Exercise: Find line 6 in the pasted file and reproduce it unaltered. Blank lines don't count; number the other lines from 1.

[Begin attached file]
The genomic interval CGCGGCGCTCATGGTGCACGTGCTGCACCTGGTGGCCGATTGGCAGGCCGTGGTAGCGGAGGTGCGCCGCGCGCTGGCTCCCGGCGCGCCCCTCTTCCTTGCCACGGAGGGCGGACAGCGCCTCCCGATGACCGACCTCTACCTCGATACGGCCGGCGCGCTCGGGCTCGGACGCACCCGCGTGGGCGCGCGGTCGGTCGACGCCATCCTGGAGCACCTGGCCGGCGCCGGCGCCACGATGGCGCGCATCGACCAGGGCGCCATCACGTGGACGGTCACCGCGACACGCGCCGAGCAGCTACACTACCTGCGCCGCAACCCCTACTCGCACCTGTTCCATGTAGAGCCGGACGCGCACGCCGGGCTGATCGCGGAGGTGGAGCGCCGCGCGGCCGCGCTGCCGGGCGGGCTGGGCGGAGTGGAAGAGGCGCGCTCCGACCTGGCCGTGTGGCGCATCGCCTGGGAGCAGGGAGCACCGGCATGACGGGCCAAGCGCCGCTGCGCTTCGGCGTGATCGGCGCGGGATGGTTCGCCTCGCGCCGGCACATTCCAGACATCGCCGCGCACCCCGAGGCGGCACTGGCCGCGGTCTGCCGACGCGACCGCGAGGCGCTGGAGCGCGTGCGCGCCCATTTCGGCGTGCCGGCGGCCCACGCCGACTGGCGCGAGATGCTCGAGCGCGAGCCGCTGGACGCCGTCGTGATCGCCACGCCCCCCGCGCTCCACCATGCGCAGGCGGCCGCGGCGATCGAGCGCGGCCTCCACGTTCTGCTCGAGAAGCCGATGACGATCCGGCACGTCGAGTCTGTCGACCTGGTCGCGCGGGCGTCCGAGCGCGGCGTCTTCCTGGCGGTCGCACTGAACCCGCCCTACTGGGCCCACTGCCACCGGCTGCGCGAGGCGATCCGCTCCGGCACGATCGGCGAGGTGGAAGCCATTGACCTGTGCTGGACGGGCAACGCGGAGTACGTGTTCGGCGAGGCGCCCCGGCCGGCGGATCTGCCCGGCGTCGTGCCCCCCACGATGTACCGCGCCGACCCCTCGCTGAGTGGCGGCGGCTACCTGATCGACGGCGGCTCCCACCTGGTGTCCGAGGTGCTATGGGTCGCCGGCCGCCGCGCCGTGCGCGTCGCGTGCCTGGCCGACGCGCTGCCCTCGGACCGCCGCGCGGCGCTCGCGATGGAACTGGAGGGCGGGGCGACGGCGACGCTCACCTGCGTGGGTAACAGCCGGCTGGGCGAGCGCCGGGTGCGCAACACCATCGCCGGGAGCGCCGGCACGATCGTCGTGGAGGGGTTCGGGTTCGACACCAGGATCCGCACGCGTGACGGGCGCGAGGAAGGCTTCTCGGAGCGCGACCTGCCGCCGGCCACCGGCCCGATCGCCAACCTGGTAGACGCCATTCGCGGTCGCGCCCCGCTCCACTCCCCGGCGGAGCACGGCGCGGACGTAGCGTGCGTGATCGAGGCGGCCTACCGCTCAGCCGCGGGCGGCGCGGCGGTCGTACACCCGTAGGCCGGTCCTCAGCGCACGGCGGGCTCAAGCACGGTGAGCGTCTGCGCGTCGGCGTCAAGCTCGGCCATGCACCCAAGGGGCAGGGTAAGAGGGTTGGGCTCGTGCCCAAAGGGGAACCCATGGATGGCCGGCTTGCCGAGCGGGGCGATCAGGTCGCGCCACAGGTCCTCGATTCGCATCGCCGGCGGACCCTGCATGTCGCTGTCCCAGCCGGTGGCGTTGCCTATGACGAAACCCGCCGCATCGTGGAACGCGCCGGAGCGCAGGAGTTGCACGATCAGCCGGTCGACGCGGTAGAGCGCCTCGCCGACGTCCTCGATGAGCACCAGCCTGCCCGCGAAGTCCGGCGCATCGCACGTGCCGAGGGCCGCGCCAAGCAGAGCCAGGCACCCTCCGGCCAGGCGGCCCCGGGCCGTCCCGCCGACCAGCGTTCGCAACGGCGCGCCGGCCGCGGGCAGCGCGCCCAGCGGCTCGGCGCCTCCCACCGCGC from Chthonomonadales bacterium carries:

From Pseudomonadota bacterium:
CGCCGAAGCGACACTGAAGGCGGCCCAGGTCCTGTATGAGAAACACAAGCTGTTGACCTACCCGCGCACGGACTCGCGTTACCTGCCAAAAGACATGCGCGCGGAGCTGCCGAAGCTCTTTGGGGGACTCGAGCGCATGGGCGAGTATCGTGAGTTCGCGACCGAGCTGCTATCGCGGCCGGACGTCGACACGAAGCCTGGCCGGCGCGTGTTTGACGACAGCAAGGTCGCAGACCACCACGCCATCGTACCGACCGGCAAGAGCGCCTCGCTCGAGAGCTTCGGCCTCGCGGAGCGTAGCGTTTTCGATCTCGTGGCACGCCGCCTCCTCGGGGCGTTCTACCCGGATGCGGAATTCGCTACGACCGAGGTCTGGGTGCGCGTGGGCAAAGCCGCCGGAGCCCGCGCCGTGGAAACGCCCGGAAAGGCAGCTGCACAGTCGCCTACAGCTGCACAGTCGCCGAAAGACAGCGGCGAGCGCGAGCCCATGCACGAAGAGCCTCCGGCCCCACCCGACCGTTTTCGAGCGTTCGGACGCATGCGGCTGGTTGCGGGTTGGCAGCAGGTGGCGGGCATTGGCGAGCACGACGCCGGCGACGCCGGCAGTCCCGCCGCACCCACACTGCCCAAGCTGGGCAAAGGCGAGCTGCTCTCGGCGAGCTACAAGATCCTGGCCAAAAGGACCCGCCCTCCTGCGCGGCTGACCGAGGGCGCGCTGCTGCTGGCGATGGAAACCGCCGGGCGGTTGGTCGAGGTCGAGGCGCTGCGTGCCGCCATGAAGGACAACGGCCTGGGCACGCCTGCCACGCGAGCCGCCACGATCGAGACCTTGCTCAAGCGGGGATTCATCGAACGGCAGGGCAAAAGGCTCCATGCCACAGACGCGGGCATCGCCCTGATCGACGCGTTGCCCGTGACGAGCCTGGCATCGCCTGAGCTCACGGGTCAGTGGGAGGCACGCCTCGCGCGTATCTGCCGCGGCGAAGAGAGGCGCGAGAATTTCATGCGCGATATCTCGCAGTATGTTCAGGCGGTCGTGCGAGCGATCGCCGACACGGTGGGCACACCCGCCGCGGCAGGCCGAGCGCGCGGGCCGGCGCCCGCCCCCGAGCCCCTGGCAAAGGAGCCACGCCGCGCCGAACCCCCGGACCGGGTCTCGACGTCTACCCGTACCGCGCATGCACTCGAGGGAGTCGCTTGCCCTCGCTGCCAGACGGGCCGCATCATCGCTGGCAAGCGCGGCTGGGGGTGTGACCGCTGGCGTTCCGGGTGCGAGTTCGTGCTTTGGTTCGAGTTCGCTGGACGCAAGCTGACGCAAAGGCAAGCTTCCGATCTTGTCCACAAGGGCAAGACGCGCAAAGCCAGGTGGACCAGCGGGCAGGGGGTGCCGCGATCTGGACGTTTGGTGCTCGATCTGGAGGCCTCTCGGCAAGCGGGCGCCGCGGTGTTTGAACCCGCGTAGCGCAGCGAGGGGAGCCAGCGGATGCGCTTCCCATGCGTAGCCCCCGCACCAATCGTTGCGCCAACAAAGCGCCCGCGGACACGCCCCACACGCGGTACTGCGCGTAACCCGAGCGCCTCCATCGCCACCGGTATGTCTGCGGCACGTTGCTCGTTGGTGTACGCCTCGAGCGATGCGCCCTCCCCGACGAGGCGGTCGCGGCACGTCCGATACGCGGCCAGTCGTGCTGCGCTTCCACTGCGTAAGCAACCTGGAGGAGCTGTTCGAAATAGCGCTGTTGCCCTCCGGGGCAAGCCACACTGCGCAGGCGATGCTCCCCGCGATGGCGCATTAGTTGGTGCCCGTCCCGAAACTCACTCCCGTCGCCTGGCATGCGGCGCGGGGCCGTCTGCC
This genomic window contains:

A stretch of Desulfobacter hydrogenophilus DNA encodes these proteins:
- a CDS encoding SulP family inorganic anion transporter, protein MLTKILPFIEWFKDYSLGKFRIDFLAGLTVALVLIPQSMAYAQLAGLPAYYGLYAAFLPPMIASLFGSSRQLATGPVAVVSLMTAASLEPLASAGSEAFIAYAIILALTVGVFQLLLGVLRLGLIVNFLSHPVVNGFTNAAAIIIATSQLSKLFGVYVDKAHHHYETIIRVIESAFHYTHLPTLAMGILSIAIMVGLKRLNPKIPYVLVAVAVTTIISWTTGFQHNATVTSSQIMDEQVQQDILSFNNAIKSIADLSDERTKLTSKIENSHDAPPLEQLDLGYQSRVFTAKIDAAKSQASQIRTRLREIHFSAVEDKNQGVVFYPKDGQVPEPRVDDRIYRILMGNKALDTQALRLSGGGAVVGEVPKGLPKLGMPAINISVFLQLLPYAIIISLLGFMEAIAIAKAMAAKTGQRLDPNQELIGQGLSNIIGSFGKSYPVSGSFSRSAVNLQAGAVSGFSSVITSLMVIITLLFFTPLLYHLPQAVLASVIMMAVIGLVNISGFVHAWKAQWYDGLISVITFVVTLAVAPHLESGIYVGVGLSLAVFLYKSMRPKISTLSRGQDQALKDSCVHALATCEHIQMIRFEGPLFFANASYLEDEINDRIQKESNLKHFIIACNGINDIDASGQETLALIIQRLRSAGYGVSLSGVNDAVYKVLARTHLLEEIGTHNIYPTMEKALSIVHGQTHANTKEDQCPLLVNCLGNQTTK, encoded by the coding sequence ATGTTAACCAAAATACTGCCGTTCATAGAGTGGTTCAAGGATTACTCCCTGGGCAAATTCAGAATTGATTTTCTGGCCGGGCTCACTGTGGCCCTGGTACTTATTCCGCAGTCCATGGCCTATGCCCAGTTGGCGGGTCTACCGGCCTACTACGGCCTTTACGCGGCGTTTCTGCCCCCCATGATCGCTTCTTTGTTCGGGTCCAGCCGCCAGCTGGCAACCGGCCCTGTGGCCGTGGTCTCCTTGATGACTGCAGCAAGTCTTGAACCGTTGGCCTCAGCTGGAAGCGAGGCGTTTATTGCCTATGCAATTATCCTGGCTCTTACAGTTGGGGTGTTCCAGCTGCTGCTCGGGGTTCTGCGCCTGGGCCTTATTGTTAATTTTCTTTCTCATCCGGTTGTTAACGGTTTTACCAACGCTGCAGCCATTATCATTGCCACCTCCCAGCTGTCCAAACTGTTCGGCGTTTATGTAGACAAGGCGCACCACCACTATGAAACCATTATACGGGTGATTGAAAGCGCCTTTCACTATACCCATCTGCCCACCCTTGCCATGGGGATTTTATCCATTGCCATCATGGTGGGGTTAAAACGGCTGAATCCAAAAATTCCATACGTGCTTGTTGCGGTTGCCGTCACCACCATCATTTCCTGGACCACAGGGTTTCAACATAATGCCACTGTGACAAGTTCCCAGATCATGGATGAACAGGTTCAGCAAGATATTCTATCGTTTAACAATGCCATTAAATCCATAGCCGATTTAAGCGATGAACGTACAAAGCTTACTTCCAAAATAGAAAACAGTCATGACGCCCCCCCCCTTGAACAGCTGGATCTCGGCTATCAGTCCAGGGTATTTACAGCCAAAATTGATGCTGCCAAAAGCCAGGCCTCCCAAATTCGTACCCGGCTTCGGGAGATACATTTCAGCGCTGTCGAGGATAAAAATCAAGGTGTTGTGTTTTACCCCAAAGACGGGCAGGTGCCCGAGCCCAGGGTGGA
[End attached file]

- a CDS encoding SulP family inorganic anion transporter, protein MLTKILPFIEWFKDYSLGKFRIDFLAGLTVALVLIPQSMAYAQLAGLPAYYGLYAAFLPPMIASLFGSSRQLATGPVAVVSLMTAASLEPLASAGSEAFIAYAIILALTVGVFQLLLGVLRLGLIVNFLSHPVVNGFTNAAAIIIATSQLSKLFGVYVDKAHHHYETIIRVIESAFHYTHLPTLAMGILSIAIMVGLKRLNPKIPYVLVAVAVTTIISWTTGFQHNATVTSSQIMDEQVQQDILSFNNAIKSIADLSDERTKLTSKIENSHDAPPLEQLDLGYQSRVFTAKIDAAKSQASQIRTRLREIHFSAVEDKNQGVVFYPKDGQVPEPRVDDRIYRILMGNKALDTQALRLSGGGAVVGEVPKGLPKLGMPAINISVFLQLLPYAIIISLLGFMEAIAIAKAMAAKTGQRLDPNQELIGQGLSNIIGSFGKSYPVSGSFSRSAVNLQAGAVSGFSSVITSLMVIITLLFFTPLLYHLPQAVLASVIMMAVIGLVNISGFVHAWKAQWYDGLISVITFVVTLAVAPHLESGIYVGVGLSLAVFLYKSMRPKISTLSRGQDQALKDSCVHALATCEHIQMIRFEGPLFFANASYLEDEINDRIQKESNLKHFIIACNGINDIDASGQETLALIIQRLRSAGYGVSLSGVNDAVYKVLARTHLLEEIGTHNIYPTMEKALSIVHGQTHANTKEDQCPLLVNCLGNQTTK, encoded by the coding sequence ATGTTAACCAAAATACTGCCGTTCATAGAGTGGTTCAAGGATTACTCCCTGGGCAAATTCAGAATTGATTTTCTGGCCGGGCTCACTGTGGCCCTGGTACTTATTCCGCAGTCCATGGCCTATGCCCAGTTGGCGGGTCTACCGGCCTACTACGGCCTTTACGCGGCGTTTCTGCCCCCCATGATCGCTTCTTTGTTCGGGTCCAGCCGCCAGCTGGCAACCGGCCCTGTGGCCGTGGTCTCCTTGATGACTGCAGCAAGTCTTGAACCGTTGGCCTCAGCTGGAAGCGAGGCGTTTATTGCCTATGCAATTATCCTGGCTCTTACAGTTGGGGTGTTCCAGCTGCTGCTCGGGGTTCTGCGCCTGGGCCTTATTGTTAATTTTCTTTCTCATCCGGTTGTTAACGGTTTTACCAACGCTGCAGCCATTATCATTGCCACCTCCCAGCTGTCCAAACTGTTCGGCGTTTATGTAGACAAGGCGCACCACCACTATGAAACCATTATACGGGTGATTGAAAGCGCCTTTCACTATACCCATCTGCCCACCCTTGCCATGGGGATTTTATCCATTGCCATCATGGTGGGGTTAAAACGGCTGAATCCAAAAATTCCATACGTGCTTGTTGCGGTTGCCGTCACCACCATCATTTCCTGGACCACAGGGTTTCAACATAATGCCACTGTGACAAGTTCCCAGATCATGGATGAACAGGTTCAGCAAGATATTCTATCGTTTAACAATGCCATTAAATCCATAGCCGATTTAAGCGATGAACGTACAAAGCTTACTTCCAAAATAGAAAACAGTCATGACGCCCCCCCCCTTGAACAGCTGGATCTCGGCTATCAGTCCAGGGTATTTACAGCCAAAATTGATGCTGCCAAAAGCCAGGCCTCCCAAATTCGTACCCGGCTTCGGGAGATACATTTCAGCGCTGTCGAGGATAAAAATCAAGGTGTTGTGTTTTACCCCAAAGACGGGCAGGTGCCCGAGCCCAGGGTGGA